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Southern Pyrenees Cretaceous–Paleogene mass extinction fossil record



Ben Creisler
bcreisler@gmail.com


A new online paper:

José I. Canudo, Oriol Oms, Bernat Vila, Àngel Galobart, Víctor
Fondevilla, Eduardo Puértolas-Pascual, Albert G. Sellés, Penélope
Cruzado-Caballero, Jaume Dinarès-Turell, Enric Vicens, Diego
Castanera, Julio Company, Laura Burrel, Rita Estrada, Josep Marmi &
Alejandro Blanco (2015)
The upper Maastrichtian dinosaur fossil record from the southern
Pyrenees and its contribution to the topic of the
Cretaceous–Palaeogene mass extinction event.
Cretaceous Research (advance online publication)
doi:10.1016/j.cretres.2015.06.013
http://www.sciencedirect.com/science/article/pii/S0195667115300173


In the present paper, the fossil record of the archosaurs (dinosaurs,
crocodylomorphs and pterosaurs) of the southern Pyrenees before the
Cretaceous–Palaeogene (K–Pg) transition is revised. On the basis of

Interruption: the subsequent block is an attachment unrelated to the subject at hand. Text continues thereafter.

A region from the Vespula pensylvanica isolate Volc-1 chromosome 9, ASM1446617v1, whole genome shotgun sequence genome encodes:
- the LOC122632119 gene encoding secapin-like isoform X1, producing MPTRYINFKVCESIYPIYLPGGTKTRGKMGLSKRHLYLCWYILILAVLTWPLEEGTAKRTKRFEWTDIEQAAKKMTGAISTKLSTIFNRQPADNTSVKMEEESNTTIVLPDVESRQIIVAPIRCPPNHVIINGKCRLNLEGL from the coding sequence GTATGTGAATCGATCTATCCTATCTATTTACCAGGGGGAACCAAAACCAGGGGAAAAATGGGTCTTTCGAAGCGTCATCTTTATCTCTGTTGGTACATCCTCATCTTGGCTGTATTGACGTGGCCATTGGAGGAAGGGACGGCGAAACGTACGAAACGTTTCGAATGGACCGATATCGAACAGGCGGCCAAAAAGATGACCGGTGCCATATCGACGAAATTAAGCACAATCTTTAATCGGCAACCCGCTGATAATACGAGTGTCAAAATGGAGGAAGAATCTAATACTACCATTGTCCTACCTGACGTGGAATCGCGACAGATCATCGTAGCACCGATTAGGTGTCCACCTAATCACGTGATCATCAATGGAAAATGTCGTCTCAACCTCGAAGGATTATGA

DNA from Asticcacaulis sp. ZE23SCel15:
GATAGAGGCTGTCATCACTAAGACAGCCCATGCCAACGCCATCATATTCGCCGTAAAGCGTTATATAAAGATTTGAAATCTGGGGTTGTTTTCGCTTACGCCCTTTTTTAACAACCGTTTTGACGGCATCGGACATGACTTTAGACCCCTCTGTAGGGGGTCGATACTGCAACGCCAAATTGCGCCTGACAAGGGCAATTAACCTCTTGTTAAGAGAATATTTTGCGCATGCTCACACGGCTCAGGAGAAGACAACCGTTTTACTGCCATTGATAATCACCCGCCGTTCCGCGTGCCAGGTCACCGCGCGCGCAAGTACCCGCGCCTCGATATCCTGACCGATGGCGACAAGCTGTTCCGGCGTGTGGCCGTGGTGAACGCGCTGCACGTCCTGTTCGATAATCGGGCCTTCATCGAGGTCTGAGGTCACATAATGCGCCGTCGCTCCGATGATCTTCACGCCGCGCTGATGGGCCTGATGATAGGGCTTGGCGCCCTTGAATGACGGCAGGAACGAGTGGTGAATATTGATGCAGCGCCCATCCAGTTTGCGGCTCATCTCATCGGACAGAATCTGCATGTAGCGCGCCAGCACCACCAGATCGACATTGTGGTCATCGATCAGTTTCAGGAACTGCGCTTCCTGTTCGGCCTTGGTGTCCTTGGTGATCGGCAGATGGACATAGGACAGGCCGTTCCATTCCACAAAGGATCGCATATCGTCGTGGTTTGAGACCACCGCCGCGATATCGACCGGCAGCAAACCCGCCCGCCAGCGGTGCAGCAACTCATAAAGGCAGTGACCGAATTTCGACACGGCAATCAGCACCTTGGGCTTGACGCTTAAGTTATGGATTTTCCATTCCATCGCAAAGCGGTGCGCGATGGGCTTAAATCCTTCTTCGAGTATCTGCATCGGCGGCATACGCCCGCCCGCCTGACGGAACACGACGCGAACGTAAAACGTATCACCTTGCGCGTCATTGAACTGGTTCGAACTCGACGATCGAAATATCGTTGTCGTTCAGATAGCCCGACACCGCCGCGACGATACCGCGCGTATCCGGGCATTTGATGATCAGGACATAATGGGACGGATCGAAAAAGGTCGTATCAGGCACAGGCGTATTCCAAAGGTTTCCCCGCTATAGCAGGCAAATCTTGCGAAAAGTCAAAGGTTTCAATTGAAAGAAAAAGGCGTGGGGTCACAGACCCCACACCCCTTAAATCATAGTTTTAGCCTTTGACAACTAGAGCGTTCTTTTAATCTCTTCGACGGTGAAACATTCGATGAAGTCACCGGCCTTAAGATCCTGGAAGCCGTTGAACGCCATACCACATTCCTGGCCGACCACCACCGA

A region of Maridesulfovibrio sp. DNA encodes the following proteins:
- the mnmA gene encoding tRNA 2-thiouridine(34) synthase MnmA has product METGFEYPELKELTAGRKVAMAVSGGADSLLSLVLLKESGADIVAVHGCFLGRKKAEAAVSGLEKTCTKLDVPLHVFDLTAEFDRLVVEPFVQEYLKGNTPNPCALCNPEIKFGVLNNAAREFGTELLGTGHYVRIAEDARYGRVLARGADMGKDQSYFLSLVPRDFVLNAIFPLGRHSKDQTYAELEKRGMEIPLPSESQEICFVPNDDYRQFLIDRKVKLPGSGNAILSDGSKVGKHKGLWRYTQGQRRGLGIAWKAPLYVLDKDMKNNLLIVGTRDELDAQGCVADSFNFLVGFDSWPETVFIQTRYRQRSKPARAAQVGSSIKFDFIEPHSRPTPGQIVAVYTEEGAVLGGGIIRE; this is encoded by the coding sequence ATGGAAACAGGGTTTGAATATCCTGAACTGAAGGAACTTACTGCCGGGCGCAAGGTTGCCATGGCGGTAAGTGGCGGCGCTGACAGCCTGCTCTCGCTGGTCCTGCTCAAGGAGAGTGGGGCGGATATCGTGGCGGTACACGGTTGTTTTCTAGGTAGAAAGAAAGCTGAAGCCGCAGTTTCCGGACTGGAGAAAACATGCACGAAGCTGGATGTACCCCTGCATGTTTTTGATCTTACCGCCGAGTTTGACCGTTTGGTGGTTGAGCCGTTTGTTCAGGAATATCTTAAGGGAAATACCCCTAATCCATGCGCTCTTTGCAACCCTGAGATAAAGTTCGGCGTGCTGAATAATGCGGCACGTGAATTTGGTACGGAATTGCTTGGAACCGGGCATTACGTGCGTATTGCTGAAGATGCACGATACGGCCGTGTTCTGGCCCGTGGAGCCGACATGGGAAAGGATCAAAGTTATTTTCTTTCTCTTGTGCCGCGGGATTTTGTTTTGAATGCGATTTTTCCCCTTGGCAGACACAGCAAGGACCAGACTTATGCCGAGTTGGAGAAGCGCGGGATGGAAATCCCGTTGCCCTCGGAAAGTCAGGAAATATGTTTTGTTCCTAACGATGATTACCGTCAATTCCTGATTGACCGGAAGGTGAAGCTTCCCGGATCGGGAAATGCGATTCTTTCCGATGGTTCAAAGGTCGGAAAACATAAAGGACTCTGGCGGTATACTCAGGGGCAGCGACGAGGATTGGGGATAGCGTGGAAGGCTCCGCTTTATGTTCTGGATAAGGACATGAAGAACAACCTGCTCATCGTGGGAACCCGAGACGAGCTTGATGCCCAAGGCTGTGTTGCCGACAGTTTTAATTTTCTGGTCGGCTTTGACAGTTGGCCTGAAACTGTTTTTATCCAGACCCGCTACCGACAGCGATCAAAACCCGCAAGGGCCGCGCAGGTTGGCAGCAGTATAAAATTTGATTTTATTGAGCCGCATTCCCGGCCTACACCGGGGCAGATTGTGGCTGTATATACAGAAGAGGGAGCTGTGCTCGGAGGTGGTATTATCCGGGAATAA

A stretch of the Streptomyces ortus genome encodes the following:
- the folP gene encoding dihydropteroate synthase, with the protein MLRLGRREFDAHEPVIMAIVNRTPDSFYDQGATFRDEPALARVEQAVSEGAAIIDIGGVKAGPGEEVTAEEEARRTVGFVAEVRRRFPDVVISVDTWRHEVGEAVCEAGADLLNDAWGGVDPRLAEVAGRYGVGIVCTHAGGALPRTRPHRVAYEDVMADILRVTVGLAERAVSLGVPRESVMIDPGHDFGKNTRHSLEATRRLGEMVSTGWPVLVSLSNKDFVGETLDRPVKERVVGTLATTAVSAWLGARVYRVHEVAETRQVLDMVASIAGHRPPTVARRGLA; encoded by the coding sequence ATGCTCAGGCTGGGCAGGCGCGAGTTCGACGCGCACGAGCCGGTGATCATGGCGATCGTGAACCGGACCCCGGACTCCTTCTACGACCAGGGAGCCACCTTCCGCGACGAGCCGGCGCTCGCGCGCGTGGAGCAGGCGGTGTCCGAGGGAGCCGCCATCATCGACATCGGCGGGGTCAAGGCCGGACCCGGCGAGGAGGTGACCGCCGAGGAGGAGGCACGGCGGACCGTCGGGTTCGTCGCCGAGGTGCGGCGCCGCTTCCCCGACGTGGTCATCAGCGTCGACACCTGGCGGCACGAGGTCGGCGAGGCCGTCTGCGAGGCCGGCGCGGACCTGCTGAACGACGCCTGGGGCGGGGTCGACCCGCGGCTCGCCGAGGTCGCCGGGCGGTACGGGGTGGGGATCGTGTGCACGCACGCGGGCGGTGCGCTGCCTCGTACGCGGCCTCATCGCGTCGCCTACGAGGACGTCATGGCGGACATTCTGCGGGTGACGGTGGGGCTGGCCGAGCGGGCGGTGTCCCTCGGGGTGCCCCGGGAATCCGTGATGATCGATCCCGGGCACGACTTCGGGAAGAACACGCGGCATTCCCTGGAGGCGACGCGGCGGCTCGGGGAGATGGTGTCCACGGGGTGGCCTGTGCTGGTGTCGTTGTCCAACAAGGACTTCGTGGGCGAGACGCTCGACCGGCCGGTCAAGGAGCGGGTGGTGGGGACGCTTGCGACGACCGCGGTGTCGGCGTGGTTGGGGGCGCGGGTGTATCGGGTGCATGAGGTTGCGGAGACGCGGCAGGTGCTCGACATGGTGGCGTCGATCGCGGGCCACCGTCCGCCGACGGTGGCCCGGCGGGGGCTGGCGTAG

this fossil record, a well-dated succession of dinosaurs and other
archosaurs is established within polarity magnetochrons C30 and C29r.
Almost 150 sites with dinosaur remains have been identified,
containing hadrosauroid ornithopods, titanosaur sauropods and
theropods, as well as egg sites and tracks. Fossil remains of
dinosaurs and other archosaurs are abundant in C29r, disappearing
abruptly near the top of the “Lower Red Garumnian” unit of the Tremp
Formation. Thus this should be located very close to, or coinciding
with the K–Pg boundary. These data suggest that the disappearance of
the dinosaurs and other archosaurs was geologically abrupt in the
southern Pyrenees, but to date there is no incontrovertible evidence
of the presence of the impact level that marks the
Cretaceous–Palaeogene boundary. Interestingly, what is highlighted in
the southern Pyrenees is that the vertebrate-rich upper Maastrichtian
continental sites were replaced by similar sedimentological facies
characterized by the virtual absence not only of dinosaurs but also of
any vertebrate remain throughout the lower Palaeocene. This could mean
that the Danian terrestrial ecosystems of the southern Pyrenees took
longer than other areas of the world to recover their biodiversity
after the K−Pg extinction event.